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Emil and the Detectives (Red Fox Classics) Paperback – March 31, 2001
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- Item Weight : 5.6 ounces
- Paperback : 218 pages
- ISBN-10 : 0099413124
- ISBN-13 : 978-0099413127
- Publisher : Random House Children's Books (March 31, 2001)
- Dimensions : 5.08 x 0.55 x 7.8 inches
- Language: : English
- Best Sellers Rank: #146,417 in Books (See Top 100 in Books)
- Customer Reviews:
Top reviews from the United States
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"This is at least the third translation of Emil and the Detectives into English, and the first to be commissioned for a twenty first century American reader. To that end I have attempted to render the story - which is as universal as it is local - into contemporary, colloquial American idiom. It was at times quite challenging, given that the language and details of the original are so tightly woven into the fabric of everyday life in German in the 1920s. So if sometimes the characters do things that seem odd, keep in mind that they were doing them over seventy years ago."
Yuck! I wanted us to learn something about German culture. So much of the value of literature is to help us get out of my own heads and into someone else's. Translations like this don't help at all. They render the book useless to confer that benefit and they change it completely as a work of art. There was no "Herr" So and So. It was Mr. and Mrs. There was even a reference to 30 cents. Did Germans use US currency then?
Very frustrating since the first time when I borrowed this book from the library the translation that I got included all those wonderful German details and that oldest child learned so much.
slang; clumsy constructions. The illustrations are the wonderful ones by Walter Trier, the introduction by Sendak is fine, but which child will care about the introduction? All in all a disappointing way to introduce a child to Emil and his adventures. I found myself paraphrasing sentences as I read aloud to a seven year old, because I found them so awkward and unpleasant. Too bad.
However, I can't recommend this edition, for two reasons, both having to do with the text of the new translation. First, some of the proper names are "translated" into English, e.g., Emil Tischbein becomes Emil Tabletoe, the town of Neustadt becomes New Town, and so on, although most geographical locations and some characters' names remain in German. According to the translator, these lighthearted and absurdist names (Truegut, Groundsnow, Crumbagel) are true to the spirit of Kastner's original text. However, the effect -- particularly when mixed with proper German names -- is jarring. This misstep would have been forgivable, however, were it not for a worse problem: all of the children in the story speak in a jumble of late 20th/early 21st Century slang. The setting of the book, the illustrations, and the storyline all clearly belong to an earlier time, and the rest of the text is clean and straightforward, so having characters regularly spout lines like "Get outa here!", "You dork!", "Berlin parents are so cool!" is gratingly anachronistic. This may pose no problem for children who have grown up on modern animated films, where characters who are ostensibly Vikings may talk like California surfers, but for an adult reader with a sense of history it just doesn't work. The text doesn't benefit from this "modernization" any more than Little Women would be improved by having characters greet one another with "What's hanging, Dude?".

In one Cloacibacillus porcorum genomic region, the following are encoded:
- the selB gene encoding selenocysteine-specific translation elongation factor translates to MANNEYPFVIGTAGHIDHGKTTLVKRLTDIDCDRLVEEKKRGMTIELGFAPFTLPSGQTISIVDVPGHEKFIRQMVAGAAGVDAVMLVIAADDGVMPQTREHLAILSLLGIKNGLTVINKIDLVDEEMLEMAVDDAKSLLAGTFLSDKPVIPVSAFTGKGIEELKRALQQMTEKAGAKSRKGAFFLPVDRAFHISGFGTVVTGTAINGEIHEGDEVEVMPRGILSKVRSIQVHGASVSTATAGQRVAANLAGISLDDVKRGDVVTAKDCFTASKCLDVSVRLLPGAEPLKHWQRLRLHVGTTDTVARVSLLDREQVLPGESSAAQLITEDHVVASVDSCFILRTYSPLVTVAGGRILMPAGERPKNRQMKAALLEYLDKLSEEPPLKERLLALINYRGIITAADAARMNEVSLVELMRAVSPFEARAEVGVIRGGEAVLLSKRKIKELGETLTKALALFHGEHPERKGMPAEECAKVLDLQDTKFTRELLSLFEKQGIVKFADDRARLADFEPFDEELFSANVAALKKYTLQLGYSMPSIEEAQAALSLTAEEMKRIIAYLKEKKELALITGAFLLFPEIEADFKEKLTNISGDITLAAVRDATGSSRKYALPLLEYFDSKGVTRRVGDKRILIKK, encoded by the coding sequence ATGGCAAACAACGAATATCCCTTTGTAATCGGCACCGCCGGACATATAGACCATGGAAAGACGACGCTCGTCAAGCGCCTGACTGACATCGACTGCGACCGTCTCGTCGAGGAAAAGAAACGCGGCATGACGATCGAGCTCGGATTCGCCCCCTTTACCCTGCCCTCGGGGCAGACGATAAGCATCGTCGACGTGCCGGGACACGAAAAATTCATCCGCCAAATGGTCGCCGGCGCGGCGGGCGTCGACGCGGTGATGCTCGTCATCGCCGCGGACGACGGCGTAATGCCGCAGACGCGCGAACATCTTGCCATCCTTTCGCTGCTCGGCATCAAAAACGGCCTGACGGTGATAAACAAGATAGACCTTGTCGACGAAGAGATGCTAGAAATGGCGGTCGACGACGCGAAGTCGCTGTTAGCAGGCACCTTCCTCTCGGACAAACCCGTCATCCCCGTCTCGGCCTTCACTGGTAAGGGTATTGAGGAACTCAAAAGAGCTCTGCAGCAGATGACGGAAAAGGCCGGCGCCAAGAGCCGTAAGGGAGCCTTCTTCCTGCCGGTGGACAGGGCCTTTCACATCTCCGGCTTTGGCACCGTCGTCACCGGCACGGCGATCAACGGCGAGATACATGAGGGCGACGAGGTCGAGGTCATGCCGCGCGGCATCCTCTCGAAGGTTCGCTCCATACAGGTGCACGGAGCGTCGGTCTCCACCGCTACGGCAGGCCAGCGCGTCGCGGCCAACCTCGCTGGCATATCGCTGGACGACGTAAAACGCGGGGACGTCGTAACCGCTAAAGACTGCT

I read this book to my 7-year old grandson, who enjoyed it immensely.
Top reviews from other countries
The story is set in Germany and is of a young boy who gets swept into an adventure whilst on a train journey to visit his Grandmother in Berlin. This book is a must for any child but particularly those with a vivid imagination!